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 Title   Date   Author   Host 

Heise Security

October 9, 2006

The Swiss Department of the Environment, Transport, Energy and Communications (UVEK) is examining the use of spy software to allow it to listen in on conversations on PCs.

The software comes from Swiss security company ERA IT Solutions, which intends to supply it solely to investigation agencies. This should also prevent antivirus manufacturers from incorporating it into their databases and having their tools recognise it. According to the manufacturer, firewalls do not present a problem.


August 31, 2006

A vulnerability has been discovered in Sony PlayStation Portable, which can be exploited by malicious people to compromise a user's system.

The vulnerability is caused due to an error in libTIFF and can be exploited to execute arbitrary code when a specially crafted TIFF image is viewed in the Photo Viewer. The vulnerability has been confirmed in version 2.60 and has also been reported in versions 2.00 through 2.80.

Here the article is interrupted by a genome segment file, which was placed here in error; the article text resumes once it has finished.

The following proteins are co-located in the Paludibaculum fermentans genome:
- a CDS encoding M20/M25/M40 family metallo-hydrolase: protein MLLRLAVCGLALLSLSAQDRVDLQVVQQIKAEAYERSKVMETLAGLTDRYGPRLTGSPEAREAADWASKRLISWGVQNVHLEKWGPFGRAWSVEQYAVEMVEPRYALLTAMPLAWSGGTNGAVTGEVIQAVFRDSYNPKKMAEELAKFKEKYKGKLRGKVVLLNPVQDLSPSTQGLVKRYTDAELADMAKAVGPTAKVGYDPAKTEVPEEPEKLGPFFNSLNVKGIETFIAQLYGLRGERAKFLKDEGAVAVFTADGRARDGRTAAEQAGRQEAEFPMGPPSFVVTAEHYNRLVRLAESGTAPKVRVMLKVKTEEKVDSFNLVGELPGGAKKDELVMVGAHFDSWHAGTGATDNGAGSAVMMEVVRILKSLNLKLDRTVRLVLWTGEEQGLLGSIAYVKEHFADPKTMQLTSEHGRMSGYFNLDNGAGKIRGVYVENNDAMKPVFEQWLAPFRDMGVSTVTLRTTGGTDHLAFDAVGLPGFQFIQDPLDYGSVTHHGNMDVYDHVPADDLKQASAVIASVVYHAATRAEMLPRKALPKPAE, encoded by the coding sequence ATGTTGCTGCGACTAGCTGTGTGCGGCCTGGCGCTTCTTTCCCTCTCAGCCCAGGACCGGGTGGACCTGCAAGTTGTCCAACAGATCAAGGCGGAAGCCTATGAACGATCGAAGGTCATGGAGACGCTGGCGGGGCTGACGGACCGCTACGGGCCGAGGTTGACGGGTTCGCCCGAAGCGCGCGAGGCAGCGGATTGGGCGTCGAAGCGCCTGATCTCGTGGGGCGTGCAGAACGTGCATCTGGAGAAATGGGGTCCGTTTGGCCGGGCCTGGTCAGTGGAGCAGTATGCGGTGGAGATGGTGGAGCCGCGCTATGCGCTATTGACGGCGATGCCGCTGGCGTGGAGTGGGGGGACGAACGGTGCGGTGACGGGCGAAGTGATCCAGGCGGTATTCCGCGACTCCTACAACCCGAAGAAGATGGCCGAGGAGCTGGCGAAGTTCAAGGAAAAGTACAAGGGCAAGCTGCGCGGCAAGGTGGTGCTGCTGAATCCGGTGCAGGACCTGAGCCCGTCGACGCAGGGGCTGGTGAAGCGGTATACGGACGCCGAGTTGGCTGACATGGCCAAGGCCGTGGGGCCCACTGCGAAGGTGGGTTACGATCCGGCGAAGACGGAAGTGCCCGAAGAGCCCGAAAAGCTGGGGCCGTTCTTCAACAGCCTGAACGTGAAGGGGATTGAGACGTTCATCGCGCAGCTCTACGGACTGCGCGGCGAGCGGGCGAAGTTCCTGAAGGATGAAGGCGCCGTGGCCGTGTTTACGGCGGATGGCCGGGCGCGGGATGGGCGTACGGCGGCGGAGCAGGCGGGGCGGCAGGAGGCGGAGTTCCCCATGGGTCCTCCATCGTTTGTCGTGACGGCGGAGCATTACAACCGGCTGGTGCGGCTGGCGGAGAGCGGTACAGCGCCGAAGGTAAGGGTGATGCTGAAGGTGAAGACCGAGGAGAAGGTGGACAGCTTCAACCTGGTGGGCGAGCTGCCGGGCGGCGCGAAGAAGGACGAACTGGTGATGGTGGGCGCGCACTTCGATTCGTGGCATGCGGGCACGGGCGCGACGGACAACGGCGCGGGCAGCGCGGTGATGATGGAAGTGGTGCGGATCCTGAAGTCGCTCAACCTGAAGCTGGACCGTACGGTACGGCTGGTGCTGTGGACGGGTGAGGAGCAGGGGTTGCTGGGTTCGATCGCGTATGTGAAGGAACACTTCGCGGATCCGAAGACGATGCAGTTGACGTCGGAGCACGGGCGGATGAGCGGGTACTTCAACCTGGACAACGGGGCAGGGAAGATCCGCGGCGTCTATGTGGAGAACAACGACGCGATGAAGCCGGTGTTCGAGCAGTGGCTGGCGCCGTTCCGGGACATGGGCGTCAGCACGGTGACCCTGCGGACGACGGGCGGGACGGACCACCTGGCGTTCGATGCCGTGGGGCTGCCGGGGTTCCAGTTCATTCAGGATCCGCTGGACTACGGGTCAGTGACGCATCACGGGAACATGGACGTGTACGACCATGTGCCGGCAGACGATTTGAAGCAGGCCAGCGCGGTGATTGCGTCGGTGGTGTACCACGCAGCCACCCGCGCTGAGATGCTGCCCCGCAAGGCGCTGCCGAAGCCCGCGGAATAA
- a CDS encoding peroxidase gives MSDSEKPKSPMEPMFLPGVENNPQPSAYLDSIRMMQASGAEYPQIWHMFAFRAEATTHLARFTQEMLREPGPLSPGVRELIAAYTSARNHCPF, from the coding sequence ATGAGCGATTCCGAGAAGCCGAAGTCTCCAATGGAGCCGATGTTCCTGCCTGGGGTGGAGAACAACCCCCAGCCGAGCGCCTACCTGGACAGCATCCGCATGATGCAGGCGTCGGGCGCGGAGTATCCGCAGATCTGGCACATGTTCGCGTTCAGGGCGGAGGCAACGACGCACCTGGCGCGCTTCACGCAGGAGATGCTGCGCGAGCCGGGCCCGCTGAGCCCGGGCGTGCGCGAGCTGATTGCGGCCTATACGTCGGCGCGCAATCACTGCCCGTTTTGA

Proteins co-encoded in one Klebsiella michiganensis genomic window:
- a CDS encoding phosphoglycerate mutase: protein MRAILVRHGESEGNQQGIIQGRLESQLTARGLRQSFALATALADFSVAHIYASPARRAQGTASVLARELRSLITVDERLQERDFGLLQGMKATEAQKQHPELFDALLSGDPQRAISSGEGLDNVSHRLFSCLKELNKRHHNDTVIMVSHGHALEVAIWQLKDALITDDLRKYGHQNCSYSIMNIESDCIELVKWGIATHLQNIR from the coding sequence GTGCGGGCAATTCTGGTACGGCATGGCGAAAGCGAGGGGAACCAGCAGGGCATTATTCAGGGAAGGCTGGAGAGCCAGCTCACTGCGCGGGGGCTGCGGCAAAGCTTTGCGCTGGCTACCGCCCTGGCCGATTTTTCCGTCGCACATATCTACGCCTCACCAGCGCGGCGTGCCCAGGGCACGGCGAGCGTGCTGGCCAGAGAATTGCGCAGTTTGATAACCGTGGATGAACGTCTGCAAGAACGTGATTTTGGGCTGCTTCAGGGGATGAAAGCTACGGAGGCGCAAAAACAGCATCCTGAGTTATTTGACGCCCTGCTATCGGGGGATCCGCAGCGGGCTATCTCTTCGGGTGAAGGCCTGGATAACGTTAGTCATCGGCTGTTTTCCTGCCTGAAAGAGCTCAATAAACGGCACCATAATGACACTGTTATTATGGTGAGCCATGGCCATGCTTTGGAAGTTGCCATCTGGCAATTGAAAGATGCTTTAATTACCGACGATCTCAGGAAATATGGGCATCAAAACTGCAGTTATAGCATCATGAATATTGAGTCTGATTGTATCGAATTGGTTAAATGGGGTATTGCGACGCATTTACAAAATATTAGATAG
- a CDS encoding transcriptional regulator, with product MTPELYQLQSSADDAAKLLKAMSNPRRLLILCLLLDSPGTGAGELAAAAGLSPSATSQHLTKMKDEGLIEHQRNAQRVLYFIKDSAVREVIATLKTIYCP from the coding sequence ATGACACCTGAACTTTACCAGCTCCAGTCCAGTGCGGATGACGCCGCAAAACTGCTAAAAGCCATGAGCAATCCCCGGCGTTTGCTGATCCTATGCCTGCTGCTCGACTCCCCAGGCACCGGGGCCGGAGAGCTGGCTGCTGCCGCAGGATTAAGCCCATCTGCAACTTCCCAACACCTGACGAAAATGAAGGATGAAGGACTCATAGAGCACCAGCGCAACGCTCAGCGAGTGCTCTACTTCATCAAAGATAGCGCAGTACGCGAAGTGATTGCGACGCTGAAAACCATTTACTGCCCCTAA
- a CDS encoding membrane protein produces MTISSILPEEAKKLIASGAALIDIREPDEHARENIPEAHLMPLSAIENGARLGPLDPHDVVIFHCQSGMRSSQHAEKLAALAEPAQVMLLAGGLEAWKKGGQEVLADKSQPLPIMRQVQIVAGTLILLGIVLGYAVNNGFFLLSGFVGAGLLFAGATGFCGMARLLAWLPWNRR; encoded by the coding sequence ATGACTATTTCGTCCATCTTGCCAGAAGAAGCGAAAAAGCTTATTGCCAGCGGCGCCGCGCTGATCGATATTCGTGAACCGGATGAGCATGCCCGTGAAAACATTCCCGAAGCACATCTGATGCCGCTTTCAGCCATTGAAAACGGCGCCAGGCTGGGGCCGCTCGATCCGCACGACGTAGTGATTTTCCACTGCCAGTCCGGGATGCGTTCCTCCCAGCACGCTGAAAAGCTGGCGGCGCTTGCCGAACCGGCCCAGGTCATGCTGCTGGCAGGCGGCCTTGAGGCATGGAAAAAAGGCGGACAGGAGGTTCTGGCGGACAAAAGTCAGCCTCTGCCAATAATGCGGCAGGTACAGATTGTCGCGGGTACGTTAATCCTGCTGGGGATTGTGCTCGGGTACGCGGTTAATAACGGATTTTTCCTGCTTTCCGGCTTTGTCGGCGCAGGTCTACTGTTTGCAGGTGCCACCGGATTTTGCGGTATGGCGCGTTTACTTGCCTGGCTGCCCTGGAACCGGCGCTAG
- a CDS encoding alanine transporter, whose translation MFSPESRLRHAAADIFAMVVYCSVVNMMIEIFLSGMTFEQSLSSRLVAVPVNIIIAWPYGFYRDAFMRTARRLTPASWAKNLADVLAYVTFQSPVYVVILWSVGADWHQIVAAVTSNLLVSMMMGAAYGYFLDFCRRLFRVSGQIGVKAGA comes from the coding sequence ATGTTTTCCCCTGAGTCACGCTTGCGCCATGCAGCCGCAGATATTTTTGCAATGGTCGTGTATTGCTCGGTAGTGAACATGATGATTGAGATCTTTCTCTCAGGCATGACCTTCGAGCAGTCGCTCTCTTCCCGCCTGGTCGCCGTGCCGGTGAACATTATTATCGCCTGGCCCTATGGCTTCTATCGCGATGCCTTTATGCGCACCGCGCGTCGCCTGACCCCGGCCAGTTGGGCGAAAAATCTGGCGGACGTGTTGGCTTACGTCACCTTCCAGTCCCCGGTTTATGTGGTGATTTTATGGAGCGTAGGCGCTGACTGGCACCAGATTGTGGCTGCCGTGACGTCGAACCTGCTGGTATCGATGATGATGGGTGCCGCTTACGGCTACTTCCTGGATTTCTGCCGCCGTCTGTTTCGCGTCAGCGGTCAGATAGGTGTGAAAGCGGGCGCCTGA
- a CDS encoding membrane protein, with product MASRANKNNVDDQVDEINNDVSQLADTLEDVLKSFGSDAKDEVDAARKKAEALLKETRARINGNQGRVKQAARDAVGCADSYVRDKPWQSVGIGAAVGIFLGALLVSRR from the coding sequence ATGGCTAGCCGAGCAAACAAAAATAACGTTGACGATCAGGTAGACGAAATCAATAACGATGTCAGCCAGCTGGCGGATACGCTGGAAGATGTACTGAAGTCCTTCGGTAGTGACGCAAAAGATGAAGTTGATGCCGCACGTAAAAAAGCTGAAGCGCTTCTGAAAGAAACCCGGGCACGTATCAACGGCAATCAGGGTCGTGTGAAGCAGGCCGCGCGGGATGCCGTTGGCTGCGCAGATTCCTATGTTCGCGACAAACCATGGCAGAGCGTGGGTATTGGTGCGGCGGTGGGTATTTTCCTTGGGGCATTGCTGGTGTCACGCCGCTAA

Seattle Post Intelligencer (WA)

by Mike Barber

August 25, 2006

A 20-year-old California hacker who created a virus that jeopardized patients at Northwest Hospital in Seattle, damaged computers at U.S. military installations worldwide and affected thousands of others will be sentenced today.

Federal prosecutors will ask U.S. District Judge Marsha Pechman to send Christopher Maxwell to prison for six years. Maxwell's lawyer will argue that only probation and community service is warranted, according to court documents. Defense attorney Steven Bauer cites Maxwell's lack of a criminal record.

Information Week

by Sharon Gaudin

August 25, 2006

The key indicator is a repeat "problem child" who continually argues with fellow employees, complains about salary or benefits, or is otherwise aggressive or hostile.

Brian Robak, a network security analyst at National Cooperative Bank, used to manage the company's help desk workers back when he was the LAN manager. Being a manager is never an easy chore, but there was one employee who generally made his job a nightmare. A full 80% of people who launch a computer-related attack on their own company's system had been problem employees, according to the Secret Service.